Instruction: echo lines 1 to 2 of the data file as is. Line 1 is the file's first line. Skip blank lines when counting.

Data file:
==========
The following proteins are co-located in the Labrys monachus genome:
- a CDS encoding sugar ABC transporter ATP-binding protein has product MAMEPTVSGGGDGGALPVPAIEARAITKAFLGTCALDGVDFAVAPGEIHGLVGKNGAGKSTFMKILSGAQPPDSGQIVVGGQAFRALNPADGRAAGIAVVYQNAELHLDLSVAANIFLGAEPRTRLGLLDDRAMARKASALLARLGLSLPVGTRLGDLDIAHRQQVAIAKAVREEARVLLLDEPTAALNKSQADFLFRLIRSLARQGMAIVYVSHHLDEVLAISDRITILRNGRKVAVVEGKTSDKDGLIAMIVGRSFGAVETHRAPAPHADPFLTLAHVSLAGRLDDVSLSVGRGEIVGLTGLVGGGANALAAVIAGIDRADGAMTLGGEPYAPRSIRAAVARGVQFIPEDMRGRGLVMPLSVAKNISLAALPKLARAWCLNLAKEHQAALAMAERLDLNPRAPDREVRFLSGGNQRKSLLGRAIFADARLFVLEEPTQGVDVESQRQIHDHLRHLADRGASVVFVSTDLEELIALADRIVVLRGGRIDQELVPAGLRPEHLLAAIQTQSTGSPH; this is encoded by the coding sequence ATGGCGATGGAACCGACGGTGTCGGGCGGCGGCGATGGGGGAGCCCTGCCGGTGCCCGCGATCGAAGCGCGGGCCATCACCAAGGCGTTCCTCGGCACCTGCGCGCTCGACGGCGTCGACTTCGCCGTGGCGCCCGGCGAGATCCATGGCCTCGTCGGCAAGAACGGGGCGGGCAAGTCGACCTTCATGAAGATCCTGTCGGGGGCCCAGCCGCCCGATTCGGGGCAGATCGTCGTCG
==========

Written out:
The following proteins are co-located in the Labrys monachus genome:
- a CDS encoding sugar ABC transporter ATP-binding protein has product MAMEPTVSGGGDGGALPVPAIEARAITKAFLGTCALDGVDFAVAPGEIHGLVGKNGAGKSTFMKILSGAQPPDSGQIVVGGQAFRALNPADGRAAGIAVVYQNAELHLDLSVAANIFLGAEPRTRLGLLDDRAMARKASALLARLGLSLPVGTRLGDLDIAHRQQVAIAKAVREEARVLLLDEPTAALNKSQADFLFRLIRSLARQGMAIVYVSHHLDEVLAISDRITILRNGRKVAVVEGKTSDKDGLIAMIVGRSFGAVETHRAPAPHADPFLTLAHVSLAGRLDDVSLSVGRGEIVGLTGLVGGGANALAAVIAGIDRADGAMTLGGEPYAPRSIRAAVARGVQFIPEDMRGRGLVMPLSVAKNISLAALPKLARAWCLNLAKEHQAALAMAERLDLNPRAPDREVRFLSGGNQRKSLLGRAIFADARLFVLEEPTQGVDVESQRQIHDHLRHLADRGASVVFVSTDLEELIALADRIVVLRGGRIDQELVPAGLRPEHLLAAIQTQSTGSPH; this is encoded by the coding sequence ATGGCGATGGAACCGACGGTGTCGGGCGGCGGCGATGGGGGAGCCCTGCCGGTGCCCGCGATCGAAGCGCGGGCCATCACCAAGGCGTTCCTCGGCACCTGCGCGCTCGACGGCGTCGACTTCGCCGTGGCGCCCGGCGAGATCCATGGCCTCGTCGGCAAGAACGGGGCGGGCAAGTCGACCTTCATGAAGATCCTGTCGGGGGCCCAGCCGCCCGATTCGGGGCAGATCGTCGTCG